Want to know what western elites are thinking about global terrorism? Head to the Kennedy School of Government
A course about al-Qaida and the rise of international terrorism was one of the most popular last term at Harvard's elite Kennedy School of Government. The international students crowding into the school's largest auditorium for the twice-weekly classes were a cross-section of Americans, Europeans and Middle Easterners, including current members of the US army and intelligence community on sabbatical leave. Simply attending it gave me a sense of where tomorrow's western and westernised elites stand vis-a-vis "the long war".
The instructor for the course was Peter Bergen, the journalist who bagged Osama bin Laden's first face-to-face interview on CNN. In the 1990s, long before Islamist activism dominated the thinking of western intelligence organisations, Peter Bergen interviewed several jihadist in the Middle East and Europe about their views. His book, The Osama Bin Laden I Know, made him sought-after in the aftermath of September 11, as his international relations colleagues scrambled to shed backgrounds in Soviet studies and switch to the geopolitics of the Middle East. Bergen became a transnational terrorism analyst who challenged the tendency to lump all terrorists into one group. Instead, he classified them by generation, regional provenance and the conflict that shaped their intellectual outlook.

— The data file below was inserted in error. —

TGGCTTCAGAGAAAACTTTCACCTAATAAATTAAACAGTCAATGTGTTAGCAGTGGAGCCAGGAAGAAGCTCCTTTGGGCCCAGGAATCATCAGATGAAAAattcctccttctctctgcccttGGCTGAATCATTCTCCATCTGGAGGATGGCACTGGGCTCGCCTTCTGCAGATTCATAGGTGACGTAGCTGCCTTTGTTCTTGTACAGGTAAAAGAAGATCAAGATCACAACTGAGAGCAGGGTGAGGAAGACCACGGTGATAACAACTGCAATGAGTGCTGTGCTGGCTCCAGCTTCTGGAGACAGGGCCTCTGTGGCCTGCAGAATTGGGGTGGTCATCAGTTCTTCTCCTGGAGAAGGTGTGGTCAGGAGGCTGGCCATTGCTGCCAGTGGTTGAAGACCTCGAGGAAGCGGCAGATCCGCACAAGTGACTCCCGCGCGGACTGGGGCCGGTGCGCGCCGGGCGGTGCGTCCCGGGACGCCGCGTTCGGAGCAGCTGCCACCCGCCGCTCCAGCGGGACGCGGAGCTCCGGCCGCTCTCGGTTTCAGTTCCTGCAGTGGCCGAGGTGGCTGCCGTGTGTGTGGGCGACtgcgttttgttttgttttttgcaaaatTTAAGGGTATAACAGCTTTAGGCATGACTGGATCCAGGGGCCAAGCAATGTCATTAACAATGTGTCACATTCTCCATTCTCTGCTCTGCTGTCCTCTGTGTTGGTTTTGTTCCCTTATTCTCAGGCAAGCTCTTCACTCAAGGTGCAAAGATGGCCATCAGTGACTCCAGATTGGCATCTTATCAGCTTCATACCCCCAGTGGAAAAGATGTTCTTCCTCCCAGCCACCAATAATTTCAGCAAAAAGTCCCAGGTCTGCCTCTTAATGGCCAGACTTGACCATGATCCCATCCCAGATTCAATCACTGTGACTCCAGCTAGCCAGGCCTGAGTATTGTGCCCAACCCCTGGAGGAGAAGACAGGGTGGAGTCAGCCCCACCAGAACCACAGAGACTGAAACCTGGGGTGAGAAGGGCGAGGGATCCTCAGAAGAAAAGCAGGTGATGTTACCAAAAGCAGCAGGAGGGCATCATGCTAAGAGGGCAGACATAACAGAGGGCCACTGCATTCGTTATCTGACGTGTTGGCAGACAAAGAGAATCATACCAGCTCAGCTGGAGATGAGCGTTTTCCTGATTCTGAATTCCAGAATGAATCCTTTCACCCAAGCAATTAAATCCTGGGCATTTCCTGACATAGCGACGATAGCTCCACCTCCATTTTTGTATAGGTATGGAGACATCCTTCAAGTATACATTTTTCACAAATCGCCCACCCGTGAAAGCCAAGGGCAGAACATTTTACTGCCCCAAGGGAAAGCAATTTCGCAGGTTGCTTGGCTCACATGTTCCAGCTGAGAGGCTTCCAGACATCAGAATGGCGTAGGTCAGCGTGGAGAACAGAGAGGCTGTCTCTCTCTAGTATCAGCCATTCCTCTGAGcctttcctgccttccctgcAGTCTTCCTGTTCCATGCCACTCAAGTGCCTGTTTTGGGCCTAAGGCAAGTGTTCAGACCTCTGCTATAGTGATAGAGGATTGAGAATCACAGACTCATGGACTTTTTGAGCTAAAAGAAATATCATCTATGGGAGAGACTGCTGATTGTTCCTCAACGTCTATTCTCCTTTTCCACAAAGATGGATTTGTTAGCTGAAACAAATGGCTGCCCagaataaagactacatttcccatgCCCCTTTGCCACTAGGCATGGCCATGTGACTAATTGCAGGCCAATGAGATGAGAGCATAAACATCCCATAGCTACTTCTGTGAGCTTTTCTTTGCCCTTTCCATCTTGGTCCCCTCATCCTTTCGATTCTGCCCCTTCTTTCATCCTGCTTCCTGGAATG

Bergen does not speak Arabic, Kurdish, Persian, Pashtu, Urdu or any of central Asia's Turkic dialects – all crucial languages in the war on terror. He compensates by relying on English-language translations of jihadist material and his contacts in the Pentagon and western intelligence. One such specialist was forensic psychiatrist and former CIA agent Marc Sageman, who ran operations in Pakistan. Standing in front of the class as a guest lecturer, he expounded the theory from his book, Leaderless Jihad, that al-Qaida is in decline and the next generation of threats comes from "self-created wannabes". Isolated and disillusioned, these radical youths live in the Middle East and the west alike and are equally dangerous in both contexts.